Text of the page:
One of the hottest topics in the league right now is the issue of whether teams should be resting players that are relatively healthy. Those against the new trend of resting guys, popularized by San Antonio Spurs head coach Gregg Popovich, argue that it impacts fan experience and ultimately the image of the league. Those for resting players believe it helps prevents injuries during the grueling 82-game regular season. For championship teams, supporters argue that it keeps guys fresh for a Finals push.

The argument can be made that careers are being extended longer because teams are taking a more strategic approach to managing workloads, however, the NBA is in a much better spot financially than it was a decade ago. A lot of this is on the backs of a strong television deal, higher ratings and great attendance around the league. But if resting guys negatively impacts television ratings, then the money offered may also dwindle when it’s time to renegotiate the next deal. The trickle-down effect of this is that a future collective bargaining agreement could be tougher to reach between players and owners.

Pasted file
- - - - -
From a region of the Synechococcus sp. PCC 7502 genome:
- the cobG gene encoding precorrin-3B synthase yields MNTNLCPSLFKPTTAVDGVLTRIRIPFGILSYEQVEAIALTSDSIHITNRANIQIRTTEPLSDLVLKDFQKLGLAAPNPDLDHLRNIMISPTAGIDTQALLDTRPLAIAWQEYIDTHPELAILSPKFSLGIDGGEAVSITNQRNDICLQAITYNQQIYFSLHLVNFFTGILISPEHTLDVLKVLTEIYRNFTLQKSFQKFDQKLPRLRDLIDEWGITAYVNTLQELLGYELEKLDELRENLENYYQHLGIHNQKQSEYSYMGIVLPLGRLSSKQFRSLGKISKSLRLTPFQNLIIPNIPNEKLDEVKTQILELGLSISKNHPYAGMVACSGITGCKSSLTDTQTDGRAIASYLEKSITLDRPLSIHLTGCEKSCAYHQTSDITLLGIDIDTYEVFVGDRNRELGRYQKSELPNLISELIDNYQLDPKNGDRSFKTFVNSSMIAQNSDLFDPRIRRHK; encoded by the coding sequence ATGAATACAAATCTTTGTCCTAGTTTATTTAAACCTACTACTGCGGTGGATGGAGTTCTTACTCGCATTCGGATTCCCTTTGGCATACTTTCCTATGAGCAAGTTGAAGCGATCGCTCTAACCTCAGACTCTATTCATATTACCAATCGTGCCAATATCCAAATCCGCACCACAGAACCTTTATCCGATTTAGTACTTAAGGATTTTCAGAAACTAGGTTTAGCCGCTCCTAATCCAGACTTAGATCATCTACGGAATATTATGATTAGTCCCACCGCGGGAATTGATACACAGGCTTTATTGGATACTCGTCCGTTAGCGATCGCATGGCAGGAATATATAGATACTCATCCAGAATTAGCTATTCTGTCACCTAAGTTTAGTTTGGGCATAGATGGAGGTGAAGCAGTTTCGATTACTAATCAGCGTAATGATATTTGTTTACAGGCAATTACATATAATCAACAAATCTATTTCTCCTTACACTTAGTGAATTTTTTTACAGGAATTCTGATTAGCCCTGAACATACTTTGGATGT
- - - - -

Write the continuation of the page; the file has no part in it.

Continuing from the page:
The Miami Herald recently asked a collection of Miami HEAT players and coaches about the issue of rest and there is a general understanding of both sides of the fence.

“I think it’s important we never forget the most important things of this game – and the players are the most important,” Miami head coach Erik Spoelstra told the Miami Herald. “They’re the ones competing in the game. Without the players, there is no NBA.

“The second thing, and that’s the tough balancing act, is we can’t forget about our TV partners. They’re generating the majority of the revenue that we all benefit from. Ultimately it makes sense that our best product is being shown to the masses and if that’s not happening then we need to figure out how to find a solution to that because that ultimately will bite you in the ass.”